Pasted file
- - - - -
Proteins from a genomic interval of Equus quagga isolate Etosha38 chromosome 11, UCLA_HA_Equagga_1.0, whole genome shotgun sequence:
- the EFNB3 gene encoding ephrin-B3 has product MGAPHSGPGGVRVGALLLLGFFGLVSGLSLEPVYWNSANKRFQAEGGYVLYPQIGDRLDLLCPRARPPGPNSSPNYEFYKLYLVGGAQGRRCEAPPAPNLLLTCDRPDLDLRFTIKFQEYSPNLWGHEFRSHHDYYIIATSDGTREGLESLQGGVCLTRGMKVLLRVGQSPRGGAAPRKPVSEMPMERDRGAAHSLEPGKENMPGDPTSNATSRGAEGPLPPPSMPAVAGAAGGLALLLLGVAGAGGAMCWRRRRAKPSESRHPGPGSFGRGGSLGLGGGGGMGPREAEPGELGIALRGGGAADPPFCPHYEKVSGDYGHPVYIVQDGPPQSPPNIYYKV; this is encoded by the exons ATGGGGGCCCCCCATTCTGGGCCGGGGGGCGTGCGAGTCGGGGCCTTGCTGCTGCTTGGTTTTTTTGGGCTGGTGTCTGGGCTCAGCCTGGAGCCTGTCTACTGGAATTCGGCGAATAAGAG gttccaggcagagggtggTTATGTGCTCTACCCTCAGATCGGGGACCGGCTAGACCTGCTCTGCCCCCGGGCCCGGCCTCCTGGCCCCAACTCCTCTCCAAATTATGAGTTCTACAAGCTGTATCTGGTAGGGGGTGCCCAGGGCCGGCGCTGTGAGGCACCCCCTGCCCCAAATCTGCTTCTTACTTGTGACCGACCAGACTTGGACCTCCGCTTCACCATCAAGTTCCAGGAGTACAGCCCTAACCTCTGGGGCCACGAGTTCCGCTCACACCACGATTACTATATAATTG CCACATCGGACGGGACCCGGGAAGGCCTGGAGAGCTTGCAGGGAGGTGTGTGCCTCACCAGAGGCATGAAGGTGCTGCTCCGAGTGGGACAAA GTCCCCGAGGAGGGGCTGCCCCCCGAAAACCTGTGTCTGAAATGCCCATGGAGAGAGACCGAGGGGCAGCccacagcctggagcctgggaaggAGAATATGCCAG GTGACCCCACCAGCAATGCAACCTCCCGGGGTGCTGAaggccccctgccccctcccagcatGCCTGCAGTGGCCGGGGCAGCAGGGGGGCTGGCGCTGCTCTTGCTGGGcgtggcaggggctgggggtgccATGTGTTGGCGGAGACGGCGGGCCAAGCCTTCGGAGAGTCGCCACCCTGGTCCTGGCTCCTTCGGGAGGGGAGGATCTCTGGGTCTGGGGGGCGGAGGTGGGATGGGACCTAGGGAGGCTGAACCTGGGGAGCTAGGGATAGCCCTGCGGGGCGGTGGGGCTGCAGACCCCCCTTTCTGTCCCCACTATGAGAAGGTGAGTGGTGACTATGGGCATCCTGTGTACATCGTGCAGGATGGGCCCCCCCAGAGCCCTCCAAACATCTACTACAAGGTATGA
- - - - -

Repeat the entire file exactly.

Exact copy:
Proteins from a genomic interval of Equus quagga isolate Etosha38 chromosome 11, UCLA_HA_Equagga_1.0, whole genome shotgun sequence:
- the EFNB3 gene encoding ephrin-B3 has product MGAPHSGPGGVRVGALLLLGFFGLVSGLSLEPVYWNSANKRFQAEGGYVLYPQIGDRLDLLCPRARPPGPNSSPNYEFYKLYLVGGAQGRRCEAPPAPNLLLTCDRPDLDLRFTIKFQEYSPNLWGHEFRSHHDYYIIATSDGTREGLESLQGGVCLTRGMKVLLRVGQSPRGGAAPRKPVSEMPMERDRGAAHSLEPGKENMPGDPTSNATSRGAEGPLPPPSMPAVAGAAGGLALLLLGVAGAGGAMCWRRRRAKPSESRHPGPGSFGRGGSLGLGGGGGMGPREAEPGELGIALRGGGAADPPFCPHYEKVSGDYGHPVYIVQDGPPQSPPNIYYKV; this is encoded by the exons ATGGGGGCCCCCCATTCTGGGCCGGGGGGCGTGCGAGTCGGGGCCTTGCTGCTGCTTGGTTTTTTTGGGCTGGTGTCTGGGCTCAGCCTGGAGCCTGTCTACTGGAATTCGGCGAATAAGAG gttccaggcagagggtggTTATGTGCTCTACCCTCAGATCGGGGACCGGCTAGACCTGCTCTGCCCCCGGGCCCGGCCTCCTGGCCCCAACTCCTCTCCAAATTATGAGTTCTACAAGCTGTATCTGGTAGGGGGTGCCCAGGGCCGGCGCTGTGAGGCACCCCCTGCCCCAAATCTGCTTCTTACTTGTGACCGACCAGACTTGGACCTCCGCTTCACCATCAAGTTCCAGGAGTACAGCCCTAACCTCTGGGGCCACGAGTTCCGCTCACACCACGATTACTATATAATTG CCACATCGGACGGGACCCGGGAAGGCCTGGAGAGCTTGCAGGGAGGTGTGTGCCTCACCAGAGGCATGAAGGTGCTGCTCCGAGTGGGACAAA GTCCCCGAGGAGGGGCTGCCCCCCGAAAACCTGTGTCTGAAATGCCCATGGAGAGAGACCGAGGGGCAGCccacagcctggagcctgggaaggAGAATATGCCAG GTGACCCCACCAGCAATGCAACCTCCCGGGGTGCTGAaggccccctgccccctcccagcatGCCTGCAGTGGCCGGGGCAGCAGGGGGGCTGGCGCTGCTCTTGCTGGGcgtggcaggggctgggggtgccATGTGTTGGCGGAGACGGCGGGCCAAGCCTTCGGAGAGTCGCCACCCTGGTCCTGGCTCCTTCGGGAGGGGAGGATCTCTGGGTCTGGGGGGCGGAGGTGGGATGGGACCTAGGGAGGCTGAACCTGGGGAGCTAGGGATAGCCCTGCGGGGCGGTGGGGCTGCAGACCCCCCTTTCTGTCCCCACTATGAGAAGGTGAGTGGTGACTATGGGCATCCTGTGTACATCGTGCAGGATGGGCCCCCCCAGAGCCCTCCAAACATCTACTACAAGGTATGA